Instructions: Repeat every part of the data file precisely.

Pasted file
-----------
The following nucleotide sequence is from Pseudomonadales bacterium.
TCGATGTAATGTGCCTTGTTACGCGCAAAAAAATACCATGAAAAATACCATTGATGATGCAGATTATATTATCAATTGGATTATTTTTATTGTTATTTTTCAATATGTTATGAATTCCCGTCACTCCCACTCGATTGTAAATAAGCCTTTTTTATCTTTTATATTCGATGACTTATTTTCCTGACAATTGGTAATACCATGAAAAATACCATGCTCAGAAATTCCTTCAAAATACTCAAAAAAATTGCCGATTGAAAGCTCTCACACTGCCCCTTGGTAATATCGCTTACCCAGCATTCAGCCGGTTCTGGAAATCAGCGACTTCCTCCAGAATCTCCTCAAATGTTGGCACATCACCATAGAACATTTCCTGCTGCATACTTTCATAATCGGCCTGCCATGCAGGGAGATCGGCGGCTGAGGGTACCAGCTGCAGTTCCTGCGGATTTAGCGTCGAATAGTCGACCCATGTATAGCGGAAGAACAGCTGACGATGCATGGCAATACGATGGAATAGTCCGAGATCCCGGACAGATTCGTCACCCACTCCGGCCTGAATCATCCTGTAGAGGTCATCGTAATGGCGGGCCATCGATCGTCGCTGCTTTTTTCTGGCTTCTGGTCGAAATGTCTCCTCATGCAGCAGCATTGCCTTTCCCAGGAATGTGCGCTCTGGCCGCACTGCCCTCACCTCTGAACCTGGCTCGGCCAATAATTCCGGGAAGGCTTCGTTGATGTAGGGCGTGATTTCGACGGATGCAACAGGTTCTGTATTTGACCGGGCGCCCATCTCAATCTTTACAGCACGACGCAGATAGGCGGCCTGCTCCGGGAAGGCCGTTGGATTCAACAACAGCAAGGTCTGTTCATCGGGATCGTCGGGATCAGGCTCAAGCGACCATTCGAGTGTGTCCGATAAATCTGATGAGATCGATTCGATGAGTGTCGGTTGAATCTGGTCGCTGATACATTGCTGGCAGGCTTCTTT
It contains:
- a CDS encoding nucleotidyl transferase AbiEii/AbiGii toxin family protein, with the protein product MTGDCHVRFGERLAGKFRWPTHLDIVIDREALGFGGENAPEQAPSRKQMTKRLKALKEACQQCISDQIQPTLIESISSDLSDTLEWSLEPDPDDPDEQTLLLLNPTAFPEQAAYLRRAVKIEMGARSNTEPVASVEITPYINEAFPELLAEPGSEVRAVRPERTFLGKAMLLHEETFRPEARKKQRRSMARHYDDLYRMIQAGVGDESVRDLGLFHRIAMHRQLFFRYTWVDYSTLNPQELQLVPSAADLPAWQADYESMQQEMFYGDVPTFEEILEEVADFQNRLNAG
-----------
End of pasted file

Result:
The following nucleotide sequence is from Pseudomonadales bacterium.
TCGATGTAATGTGCCTTGTTACGCGCAAAAAAATACCATGAAAAATACCATTGATGATGCAGATTATATTATCAATTGGATTATTTTTATTGTTATTTTTCAATATGTTATGAATTCCCGTCACTCCCACTCGATTGTAAATAAGCCTTTTTTATCTTTTATATTCGATGACTTATTTTCCTGACAATTGGTAATACCATGAAAAATACCATGCTCAGAAATTCCTTCAAAATACTCAAAAAAATTGCCGATTGAAAGCTCTCACACTGCCCCTTGGTAATATCGCTTACCCAGCATTCAGCCGGTTCTGGAAATCAGCGACTTCCTCCAGAATCTCCTCAAATGTTGGCACATCACCATAGAACATTTCCTGCTGCATACTTTCATAATCGGCCTGCCATGCAGGGAGATCGGCGGCTGAGGGTACCAGCTGCAGTTCCTGCGGATTTAGCGTCGAATAGTCGACCCATGTATAGCGGAAGAACAGCTGACGATGCATGGCAATACGATGGAATAGTCCGAGATCCCGGACAGATTCGTCACCCACTCCGGCCTGAATCATCCTGTAGAGGTCATCGTAATGGCGGGCCATCGATCGTCGCTGCTTTTTTCTGGCTTCTGGTCGAAATGTCTCCTCATGCAGCAGCATTGCCTTTCCCAGGAATGTGCGCTCTGGCCGCACTGCCCTCACCTCTGAACCTGGCTCGGCCAATAATTCCGGGAAGGCTTCGTTGATGTAGGGCGTGATTTCGACGGATGCAACAGGTTCTGTATTTGACCGGGCGCCCATCTCAATCTTTACAGCACGACGCAGATAGGCGGCCTGCTCCGGGAAGGCCGTTGGATTCAACAACAGCAAGGTCTGTTCATCGGGATCGTCGGGATCAGGCTCAAGCGACCATTCGAGTGTGTCCGATAAATCTGATGAGATCGATTCGATGAGTGTCGGTTGAATCTGGTCGCTGATACATTGCTGGCAGGCTTCTTT
It contains:
- a CDS encoding nucleotidyl transferase AbiEii/AbiGii toxin family protein, with the protein product MTGDCHVRFGERLAGKFRWPTHLDIVIDREALGFGGENAPEQAPSRKQMTKRLKALKEACQQCISDQIQPTLIESISSDLSDTLEWSLEPDPDDPDEQTLLLLNPTAFPEQAAYLRRAVKIEMGARSNTEPVASVEITPYINEAFPELLAEPGSEVRAVRPERTFLGKAMLLHEETFRPEARKKQRRSMARHYDDLYRMIQAGVGDESVRDLGLFHRIAMHRQLFFRYTWVDYSTLNPQELQLVPSAADLPAWQADYESMQQEMFYGDVPTFEEILEEVADFQNRLNAG